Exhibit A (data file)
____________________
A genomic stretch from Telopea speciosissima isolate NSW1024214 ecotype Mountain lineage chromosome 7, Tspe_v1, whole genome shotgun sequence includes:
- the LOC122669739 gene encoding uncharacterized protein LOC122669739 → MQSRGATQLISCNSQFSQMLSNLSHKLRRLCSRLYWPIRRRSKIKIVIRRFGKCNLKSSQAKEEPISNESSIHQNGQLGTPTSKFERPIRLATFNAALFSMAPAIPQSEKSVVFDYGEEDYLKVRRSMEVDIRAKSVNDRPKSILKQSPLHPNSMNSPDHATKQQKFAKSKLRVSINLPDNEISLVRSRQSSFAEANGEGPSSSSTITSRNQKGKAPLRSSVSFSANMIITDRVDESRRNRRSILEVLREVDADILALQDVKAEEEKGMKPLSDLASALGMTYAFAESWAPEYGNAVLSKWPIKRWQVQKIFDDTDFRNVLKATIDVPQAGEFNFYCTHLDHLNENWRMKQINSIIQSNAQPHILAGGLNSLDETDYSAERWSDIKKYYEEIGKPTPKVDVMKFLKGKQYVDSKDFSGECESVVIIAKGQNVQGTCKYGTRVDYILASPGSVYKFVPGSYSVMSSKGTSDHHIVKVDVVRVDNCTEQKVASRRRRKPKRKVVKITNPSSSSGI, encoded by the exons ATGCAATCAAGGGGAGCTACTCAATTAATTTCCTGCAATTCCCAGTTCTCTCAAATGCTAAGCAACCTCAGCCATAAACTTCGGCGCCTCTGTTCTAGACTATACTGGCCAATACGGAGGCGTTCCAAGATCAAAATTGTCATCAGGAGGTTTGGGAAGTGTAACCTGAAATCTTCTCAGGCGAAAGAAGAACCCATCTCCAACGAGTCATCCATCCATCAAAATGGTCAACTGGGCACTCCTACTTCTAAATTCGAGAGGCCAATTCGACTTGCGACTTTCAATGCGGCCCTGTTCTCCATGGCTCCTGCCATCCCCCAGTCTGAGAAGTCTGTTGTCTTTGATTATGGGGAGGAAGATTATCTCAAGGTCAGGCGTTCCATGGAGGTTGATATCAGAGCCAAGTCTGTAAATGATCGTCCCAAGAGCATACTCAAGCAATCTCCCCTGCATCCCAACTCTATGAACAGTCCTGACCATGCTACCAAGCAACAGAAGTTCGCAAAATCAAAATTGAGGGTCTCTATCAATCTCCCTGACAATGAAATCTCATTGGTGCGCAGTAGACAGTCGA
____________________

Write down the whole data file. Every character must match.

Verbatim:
A genomic stretch from Telopea speciosissima isolate NSW1024214 ecotype Mountain lineage chromosome 7, Tspe_v1, whole genome shotgun sequence includes:
- the LOC122669739 gene encoding uncharacterized protein LOC122669739 → MQSRGATQLISCNSQFSQMLSNLSHKLRRLCSRLYWPIRRRSKIKIVIRRFGKCNLKSSQAKEEPISNESSIHQNGQLGTPTSKFERPIRLATFNAALFSMAPAIPQSEKSVVFDYGEEDYLKVRRSMEVDIRAKSVNDRPKSILKQSPLHPNSMNSPDHATKQQKFAKSKLRVSINLPDNEISLVRSRQSSFAEANGEGPSSSSTITSRNQKGKAPLRSSVSFSANMIITDRVDESRRNRRSILEVLREVDADILALQDVKAEEEKGMKPLSDLASALGMTYAFAESWAPEYGNAVLSKWPIKRWQVQKIFDDTDFRNVLKATIDVPQAGEFNFYCTHLDHLNENWRMKQINSIIQSNAQPHILAGGLNSLDETDYSAERWSDIKKYYEEIGKPTPKVDVMKFLKGKQYVDSKDFSGECESVVIIAKGQNVQGTCKYGTRVDYILASPGSVYKFVPGSYSVMSSKGTSDHHIVKVDVVRVDNCTEQKVASRRRRKPKRKVVKITNPSSSSGI, encoded by the exons ATGCAATCAAGGGGAGCTACTCAATTAATTTCCTGCAATTCCCAGTTCTCTCAAATGCTAAGCAACCTCAGCCATAAACTTCGGCGCCTCTGTTCTAGACTATACTGGCCAATACGGAGGCGTTCCAAGATCAAAATTGTCATCAGGAGGTTTGGGAAGTGTAACCTGAAATCTTCTCAGGCGAAAGAAGAACCCATCTCCAACGAGTCATCCATCCATCAAAATGGTCAACTGGGCACTCCTACTTCTAAATTCGAGAGGCCAATTCGACTTGCGACTTTCAATGCGGCCCTGTTCTCCATGGCTCCTGCCATCCCCCAGTCTGAGAAGTCTGTTGTCTTTGATTATGGGGAGGAAGATTATCTCAAGGTCAGGCGTTCCATGGAGGTTGATATCAGAGCCAAGTCTGTAAATGATCGTCCCAAGAGCATACTCAAGCAATCTCCCCTGCATCCCAACTCTATGAACAGTCCTGACCATGCTACCAAGCAACAGAAGTTCGCAAAATCAAAATTGAGGGTCTCTATCAATCTCCCTGACAATGAAATCTCATTGGTGCGCAGTAGACAGTCGA